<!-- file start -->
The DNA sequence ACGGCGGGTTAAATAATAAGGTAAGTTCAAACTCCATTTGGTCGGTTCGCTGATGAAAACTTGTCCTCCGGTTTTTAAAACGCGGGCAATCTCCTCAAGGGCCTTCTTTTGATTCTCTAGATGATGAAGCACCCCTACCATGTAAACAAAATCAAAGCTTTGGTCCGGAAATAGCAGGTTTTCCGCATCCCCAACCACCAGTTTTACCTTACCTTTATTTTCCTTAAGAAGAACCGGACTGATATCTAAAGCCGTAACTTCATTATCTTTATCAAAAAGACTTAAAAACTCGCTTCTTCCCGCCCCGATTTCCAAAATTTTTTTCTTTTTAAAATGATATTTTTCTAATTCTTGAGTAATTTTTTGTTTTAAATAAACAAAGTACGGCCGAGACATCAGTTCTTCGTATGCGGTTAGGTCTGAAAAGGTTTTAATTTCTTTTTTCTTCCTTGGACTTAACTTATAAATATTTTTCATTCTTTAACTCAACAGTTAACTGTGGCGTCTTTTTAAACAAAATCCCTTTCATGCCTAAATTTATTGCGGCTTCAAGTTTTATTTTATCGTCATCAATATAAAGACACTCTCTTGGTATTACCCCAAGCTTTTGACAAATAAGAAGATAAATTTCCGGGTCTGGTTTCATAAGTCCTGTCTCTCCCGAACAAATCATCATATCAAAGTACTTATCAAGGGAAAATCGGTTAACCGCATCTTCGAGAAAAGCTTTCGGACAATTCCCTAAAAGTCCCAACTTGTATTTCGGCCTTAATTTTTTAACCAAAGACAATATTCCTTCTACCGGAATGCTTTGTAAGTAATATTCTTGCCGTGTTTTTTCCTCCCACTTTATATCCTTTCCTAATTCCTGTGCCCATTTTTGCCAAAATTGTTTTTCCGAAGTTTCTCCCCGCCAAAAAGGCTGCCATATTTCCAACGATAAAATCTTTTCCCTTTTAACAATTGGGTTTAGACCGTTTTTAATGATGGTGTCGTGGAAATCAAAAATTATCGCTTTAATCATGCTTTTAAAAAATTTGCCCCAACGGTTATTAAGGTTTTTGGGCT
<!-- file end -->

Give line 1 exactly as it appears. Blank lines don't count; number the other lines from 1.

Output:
The DNA sequence ACGGCGGGTTAAATAATAAGGTAAGTTCAAACTCCATTTGGTCGGTTCGCTGATGAAAACTTGTCCTCCGGTTTTTAAAACGCGGGCAATCTCCTCAAGGGCCTTCTTTTGATTCTCTAGATGATGAAGCACCCCTACCATGTAAACAAAATCAAAGCTTTGGTCCGGAAATAGCAGGTTTTCCGCATCCCCAACCACCAGTTTTACCTTACCTTTATTTTCCTTAAGAAGAACCGGACTGATATCTAAAGCCGTAACTTCATTATCTTTATCAAAAAGACTTAAAAACTCGCTTCTTCCCGCCCCGATTTCCAAAATTTTTTTCTTTTTAAAATGATATTTTTCTAATTCTTGAGTAATTTTTTGTTTTAAATAAACAAAGTACGGCCGAGACATCAGTTCTTCGTATGCGGTTAGGTCTGAAAAGGTTTTAATTTCTTTTTTCTTCCTTGGACTTAACTTATAAATATTTTTCATTCTTTAACTCAACAGTTAACTGTGGCGTCTTTTTAAACAAAATCCCTTTCATGCCTAAATTTATTGCGGCTTCAAGTTTTATTTTATCGTCATCAATATAAAGACACTCTCTTGGTATTACCCCAAGCTTTTGACAAATAAGAAGATAAATTTCCGGGTCTGGTTTCATAAGTCCTGTCTCTCCCGAACAAATCATCATATCAAAGTACTTATCAAGGGAAAATCGGTTAACCGCATCTTCGAGAAAAGCTTTCGGACAATTCCCTAAAAGTCCCAACTTGTATTTCGGCCTTAATTTTTTAACCAAAGACAATATTCCTTCTACCGGAATGCTTTGTAAGTAATATTCTTGCCGTGTTTTTTCCTCCCACTTTATATCCTTTCCTAATTCCTGTGCCCATTTTTGCCAAAATTGTTTTTCCGAAGTTTCTCCCCGCCAAAAAGGCTGCCATATTTCCAACGATAAAATCTTTTCCCTTTTAACAATTGGGTTTAGACCGTTTTTAATGATGGTGTCGTGGAAATCAAAAATTATCGCTTTAATCATGCTTTTAAAAAATTTGCCCCAACGGTTATTAAGGTTTTTGGGCT